Have you been sexually assaulted?

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  1. profile image0
    PrettyPantherposted 5 years ago

    I know this is a highly personal issue, and I don't blame anyone for not wanting to post here about it.  Women of my generation (I'm 58) endured unwanted touching and sexual harassment.  We dealt with it, because most of the time, we knew it would be pointless to try and hold the perpetrators accountable.  I, specifically, have had these experiences:

    - An unwanted kiss. I tried shoving him off, then bit his lip.  I was afraid he was going to hit me, he was so mad.  Instead, he called me a "f@#!in' b!tch," exited the car, and slammed the door behind him.  Why were we in a car together, you ask?  We were on our way to a conference and had stopped for coffee.  He was a member of our Board of Directors.  He was in his 50s; I was 27.  Never again have I ridden in a car alone with a male coworker.  I always find a way out of it.
    - A boob touch.  Intentional, brief, and infuriating.  Happened at a Christmas office party.  Again, he was older and higher up in the office chain. I did nothing except tell my female coworkers, all of whom had experienced some sort of unwanted BS from this guy.
    - A "come sit on Santa's lap."  Yeah, he was dressed as Santa, and yeah, another Christmas office party.  He was known for asking the women to "come sit on his lap." This was my first year, but the women were talking about it ahead of time, rolling their eyes and shaking their heads.  So I was prepared with a simple "No, thank you."  He was the Executive Director of the organization I worked for, and he was always cold to me after that.  Professional, polite, but cold.  It was noticeable. He didn't retaliate in any other way, but working with him was tense and I eventually found another job. Oh, and the other women sat on his lap.  It was supposed to be funny, but it really was just embarrassing and uncomfortable.

    I don't think about these incidents very often, but since this issue is so dominant in our culture right now, I've been thinking about them and how it was so "accepted" by us women that we would have to deal with these types on a fairly regular basis.  We didn't like it, and we all talked about it, but we also felt it would do no good to fight it in any official or legal way.  So, when women come forward with these incidents, I believe them. 

    Roy Moore is a predator.  Al Franken is a predator.  Donald Trump is a predator.  Bill Clinton is a predator.  Just as there are different degrees of murder or theft under the law, there are different degrees of sexual harassment and abuse.  Roy Moore sexually abused children.  Al Franken grabbed women against their wishes.  Are they the same?  Yes, but no.  Yes, they are both sexual crimes. No, one crime is far worse than the other.  Yet, some will defend Moore because he continues his predatory behavior by bullying his victims, calling them liars, threatening to sue.  Just like our president has done to his accusers.  Just like Clinton did with his.  Franken, at least, owns up to his transgressions.  That doesn't make it okay, but at least he is not continuing to bully his victims.  Can you really say Franken and Moore are the same, either in the crimes they committed, or in the way they are reacting to the allegations?  Franken is not my senator, but if he were, I'd call for him to resign.  We must have standards for our leaders.  Roy Moore, like Trump, is not fit to be dog catcher.  He certainly is not fit to be a senator of this great nation.  Come on, stop being partisan.  Stop defending the predators.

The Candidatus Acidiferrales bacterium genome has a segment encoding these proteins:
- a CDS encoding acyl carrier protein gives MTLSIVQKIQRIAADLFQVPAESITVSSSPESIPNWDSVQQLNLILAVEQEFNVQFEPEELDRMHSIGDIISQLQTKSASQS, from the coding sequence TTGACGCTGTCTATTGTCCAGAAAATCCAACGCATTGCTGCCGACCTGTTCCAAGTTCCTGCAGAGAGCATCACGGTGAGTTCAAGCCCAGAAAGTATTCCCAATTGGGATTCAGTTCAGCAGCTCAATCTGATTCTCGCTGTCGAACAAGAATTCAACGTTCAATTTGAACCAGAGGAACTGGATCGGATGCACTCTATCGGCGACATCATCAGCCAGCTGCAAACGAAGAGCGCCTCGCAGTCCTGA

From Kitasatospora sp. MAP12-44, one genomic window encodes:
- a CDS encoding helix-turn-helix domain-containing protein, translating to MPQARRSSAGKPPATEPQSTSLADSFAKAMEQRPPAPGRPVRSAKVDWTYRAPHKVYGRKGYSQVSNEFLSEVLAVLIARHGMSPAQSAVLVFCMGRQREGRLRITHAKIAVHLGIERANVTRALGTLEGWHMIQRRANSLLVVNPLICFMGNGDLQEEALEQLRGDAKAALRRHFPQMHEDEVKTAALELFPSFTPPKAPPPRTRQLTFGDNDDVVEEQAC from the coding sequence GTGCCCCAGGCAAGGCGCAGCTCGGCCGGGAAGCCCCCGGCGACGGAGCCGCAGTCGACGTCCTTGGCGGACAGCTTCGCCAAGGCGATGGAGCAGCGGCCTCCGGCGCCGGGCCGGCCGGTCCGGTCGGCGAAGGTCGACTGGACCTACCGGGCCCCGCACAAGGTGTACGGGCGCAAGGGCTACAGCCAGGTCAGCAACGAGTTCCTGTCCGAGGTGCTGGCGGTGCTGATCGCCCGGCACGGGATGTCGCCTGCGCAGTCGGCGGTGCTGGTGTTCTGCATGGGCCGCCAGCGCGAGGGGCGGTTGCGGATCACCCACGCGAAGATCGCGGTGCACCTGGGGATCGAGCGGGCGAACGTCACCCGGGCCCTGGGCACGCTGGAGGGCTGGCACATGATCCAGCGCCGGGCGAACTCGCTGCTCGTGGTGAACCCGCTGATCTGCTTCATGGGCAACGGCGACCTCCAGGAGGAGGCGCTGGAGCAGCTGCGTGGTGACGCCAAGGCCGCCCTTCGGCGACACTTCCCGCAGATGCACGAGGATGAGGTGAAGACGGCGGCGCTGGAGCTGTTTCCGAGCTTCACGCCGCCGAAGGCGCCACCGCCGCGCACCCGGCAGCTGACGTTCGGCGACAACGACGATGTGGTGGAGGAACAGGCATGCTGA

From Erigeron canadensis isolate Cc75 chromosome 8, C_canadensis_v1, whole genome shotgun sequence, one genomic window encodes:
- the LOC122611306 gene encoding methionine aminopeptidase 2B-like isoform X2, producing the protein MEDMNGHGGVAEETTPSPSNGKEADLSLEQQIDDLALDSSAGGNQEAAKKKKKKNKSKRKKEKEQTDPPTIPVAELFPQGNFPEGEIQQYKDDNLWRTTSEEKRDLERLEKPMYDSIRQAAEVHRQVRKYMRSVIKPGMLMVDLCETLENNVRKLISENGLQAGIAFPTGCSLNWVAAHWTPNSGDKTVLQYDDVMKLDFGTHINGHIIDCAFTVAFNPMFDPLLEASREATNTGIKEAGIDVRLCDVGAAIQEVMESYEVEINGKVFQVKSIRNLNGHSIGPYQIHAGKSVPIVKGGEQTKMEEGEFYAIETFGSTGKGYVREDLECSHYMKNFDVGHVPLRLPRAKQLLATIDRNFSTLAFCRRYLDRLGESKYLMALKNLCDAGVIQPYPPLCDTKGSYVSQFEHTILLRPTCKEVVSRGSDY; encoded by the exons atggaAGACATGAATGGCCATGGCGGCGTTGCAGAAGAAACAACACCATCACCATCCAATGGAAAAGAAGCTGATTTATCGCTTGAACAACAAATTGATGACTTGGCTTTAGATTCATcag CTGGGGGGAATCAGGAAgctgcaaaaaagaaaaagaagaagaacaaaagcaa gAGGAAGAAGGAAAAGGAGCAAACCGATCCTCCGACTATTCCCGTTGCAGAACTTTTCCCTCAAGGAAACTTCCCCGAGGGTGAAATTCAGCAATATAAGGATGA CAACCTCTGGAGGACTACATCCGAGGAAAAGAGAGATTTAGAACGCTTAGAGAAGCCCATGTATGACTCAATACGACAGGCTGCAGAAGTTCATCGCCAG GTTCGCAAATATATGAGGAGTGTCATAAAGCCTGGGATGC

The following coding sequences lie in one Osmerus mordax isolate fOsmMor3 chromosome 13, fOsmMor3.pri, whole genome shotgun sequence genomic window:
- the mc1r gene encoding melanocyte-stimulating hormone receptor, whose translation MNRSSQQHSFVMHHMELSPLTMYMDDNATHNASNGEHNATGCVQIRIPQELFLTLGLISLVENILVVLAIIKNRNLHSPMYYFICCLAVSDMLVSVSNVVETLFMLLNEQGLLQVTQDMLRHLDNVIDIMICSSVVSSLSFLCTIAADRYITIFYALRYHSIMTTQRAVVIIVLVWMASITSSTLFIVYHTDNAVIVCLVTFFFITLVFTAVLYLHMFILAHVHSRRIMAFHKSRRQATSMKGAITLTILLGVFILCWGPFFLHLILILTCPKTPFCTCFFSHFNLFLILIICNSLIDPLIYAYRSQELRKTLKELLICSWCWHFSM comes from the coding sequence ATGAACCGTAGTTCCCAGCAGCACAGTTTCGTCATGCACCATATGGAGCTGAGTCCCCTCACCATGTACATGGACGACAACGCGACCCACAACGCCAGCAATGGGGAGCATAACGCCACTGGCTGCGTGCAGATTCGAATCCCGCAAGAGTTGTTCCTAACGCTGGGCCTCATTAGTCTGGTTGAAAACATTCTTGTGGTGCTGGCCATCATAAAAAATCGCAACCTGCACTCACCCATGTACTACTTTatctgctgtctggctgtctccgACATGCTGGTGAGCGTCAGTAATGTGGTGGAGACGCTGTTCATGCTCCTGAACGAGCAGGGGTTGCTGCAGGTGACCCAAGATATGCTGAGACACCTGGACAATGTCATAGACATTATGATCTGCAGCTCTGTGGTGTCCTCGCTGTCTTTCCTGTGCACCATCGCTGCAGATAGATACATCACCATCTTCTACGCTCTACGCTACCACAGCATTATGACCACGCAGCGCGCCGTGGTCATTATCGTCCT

2. profile image0
    ahorsebackposted 5 years ago

    I speak having been a supervisor of men and women ;
    Today , women should take great [er]care in the " never being alone " with any male coworker and especially a supervisor.   Any reputable company will tell it's supervisors , keep your office doors open !  Never put yourself alone with a female  underling in the office , conduct employee evaluations in public places and open spaces  restaurants , quiet fast food joints after rush hours , with a trusted fellow employee ...etc.......never, never  in a closed environment .   

    Women owe it themselves to be aware enough of the possibilities to strategically avoid the encounter . They also , in my estimation , own the ability to out-think men , to control most   situations !  Problem , both men and women instigate and operate in far too personal  ways at work-sites  .  The hard part for women is to remain personally distant and  operate only in that mindset ,   don't bring up personal problems with male coworkers [marriage -boy friend problems etc.  ],  stay focused in a vigilance of self -protection . Never ride alone with coworkers or supervisors ..........

    1. lovetherain profile image79
      lovetherainposted 5 years agoin reply to this

      It's not just men, I've been sexually harassed by a woman too.

      1. profile image0
        ahorsebackposted 5 years agoin reply to this

        I think you will agree that , that situational problem  is a little over-rated , easier to escape for a man and  to tell you the truth , sounds a little wimpy !

        I think the O.P. means this a little more seriously.


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